Academic Freedom and Collegial Governance are two long-established, interrelated principles that underpin the health of a learning community at Canadian universities. The unfettered application of these two principles ensures that academic staff are able to participate meaningfully in decision-making affecting teaching, scholarship and research, are able to freely speak about decisions, and can speak out in their own defence. Both principles have been and continue to be undermined in recent years by the University’s Board of Governors and senior administrators.
At the U of L we have seen increasingly hierarchical and opaque decision-making processes in which senior administrators are “the deciders” and academic staff are treated as resources to be deployed through cost-benefit analyses. In this scenario, students are treated as customers and sources of income, rather than active participants in learning and knowledge creation. Borrowed from the private sector, this corporatist approach fits uncomfortably with the primary educational mission of the University, which ultimately benefits the well-being and progress of society at large.
We find an example of this top-down approach at the U of L in the response to provincial budget cuts. Academic staff have no knowledge of what has happened to our input into the “consultation” process around proposed “solutions” such as faculty restructuring, as decisions are made by bodies such as the Budget Advisory Committee (BAC), which is composed of senior administrators and the Board. Until recently the BAC had academic staff and student representatives, but they were removed through a “streamlining” effort. This is a serious concern because BAC recommendations forwarded to the Board for approval are, at their core, decisions that affect the entire learning community.
Part of a solution
In ULFA’s bargaining mandate approved by its members in a 94% vote, collegial governance is a top priority. ULFA has proposed in bargaining that representation of academic staff be included on the BAC (ULFA also supports reinstating student representation). Further, we seek a role in decision-making concerning our benefits and in senior administrators’ selection committees, and input into decisions around academic staffing priorities. Board team proposals received to date have offered no academic staff representation on the BAC and merely a memorandum of agreement to create a powerless committee to examine the feasibility of a joint benefits committee, with nothing more. In the Board team’s narrative, they say “hell no” to “co-management,” which is a corporatist reframing of the important principle of collegial governance. This demonstrates a lack of respect for the fundamentally collaborative process required in productive collective bargaining. The “management rights” approach that the Board team has been married to throughout these negotiations shows no respect for the contributions that academic staff make to the university, and amounts to a repudiation of the principle of collegial governance.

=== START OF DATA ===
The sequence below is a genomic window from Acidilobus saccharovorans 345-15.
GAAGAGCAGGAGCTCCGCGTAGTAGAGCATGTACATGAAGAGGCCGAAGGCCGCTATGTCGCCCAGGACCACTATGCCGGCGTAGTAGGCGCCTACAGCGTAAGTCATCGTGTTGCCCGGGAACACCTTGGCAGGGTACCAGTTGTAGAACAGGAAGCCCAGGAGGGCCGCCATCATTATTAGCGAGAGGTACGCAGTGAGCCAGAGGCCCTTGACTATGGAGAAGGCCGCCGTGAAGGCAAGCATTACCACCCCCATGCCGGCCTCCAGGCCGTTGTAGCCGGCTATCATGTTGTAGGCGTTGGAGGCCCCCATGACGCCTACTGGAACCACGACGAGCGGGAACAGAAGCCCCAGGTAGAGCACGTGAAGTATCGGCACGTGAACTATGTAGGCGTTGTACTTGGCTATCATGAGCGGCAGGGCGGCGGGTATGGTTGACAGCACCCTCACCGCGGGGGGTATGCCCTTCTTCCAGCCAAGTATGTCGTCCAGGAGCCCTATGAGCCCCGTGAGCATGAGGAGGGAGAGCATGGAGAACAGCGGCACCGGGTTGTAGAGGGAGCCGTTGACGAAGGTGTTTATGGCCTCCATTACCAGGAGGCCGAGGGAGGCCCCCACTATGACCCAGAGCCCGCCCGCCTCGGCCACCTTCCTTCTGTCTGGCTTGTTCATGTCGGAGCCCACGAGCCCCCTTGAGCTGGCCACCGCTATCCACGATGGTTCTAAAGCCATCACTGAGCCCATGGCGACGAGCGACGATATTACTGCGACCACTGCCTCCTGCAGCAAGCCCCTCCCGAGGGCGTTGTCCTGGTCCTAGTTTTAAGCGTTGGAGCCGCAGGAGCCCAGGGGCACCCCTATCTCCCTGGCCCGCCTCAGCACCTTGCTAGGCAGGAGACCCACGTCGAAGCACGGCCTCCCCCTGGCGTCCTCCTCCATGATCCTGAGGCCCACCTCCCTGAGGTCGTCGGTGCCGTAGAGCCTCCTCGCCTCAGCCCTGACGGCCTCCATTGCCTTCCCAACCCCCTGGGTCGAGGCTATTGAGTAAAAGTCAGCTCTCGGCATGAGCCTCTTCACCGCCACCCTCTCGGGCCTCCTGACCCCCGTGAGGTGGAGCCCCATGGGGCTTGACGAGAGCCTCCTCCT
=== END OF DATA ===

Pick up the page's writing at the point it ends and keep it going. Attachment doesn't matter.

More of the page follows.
Issues around faculty participation in decision making are covered primarily in ULFA proposals for Article 5, and Schedule BB. Article 5 has been presented at the table by ULFA on March 22nd, October 19th, November 30th, December 7th, 2021, and January 12th (twice), January 13th, January 17th, February 4th, and February 9th, 2022. Article 5 has been presented by the Board on March 8th, May 20th, December 7th, 2021, and January 17th, 2022. More details on the presentation of Article 5 at the negotiation table are provided in an October 19th 2021 bargaining update. ULFA has presented the same proposal for Schedule BB 5 times on February 22, 2021, and January 13th, February 1st, February 4th, and February 9th, 2022. More discussion on joint management of benefits (Schedule BB) is provided within the “Issues on the Table” series in the February 11th post.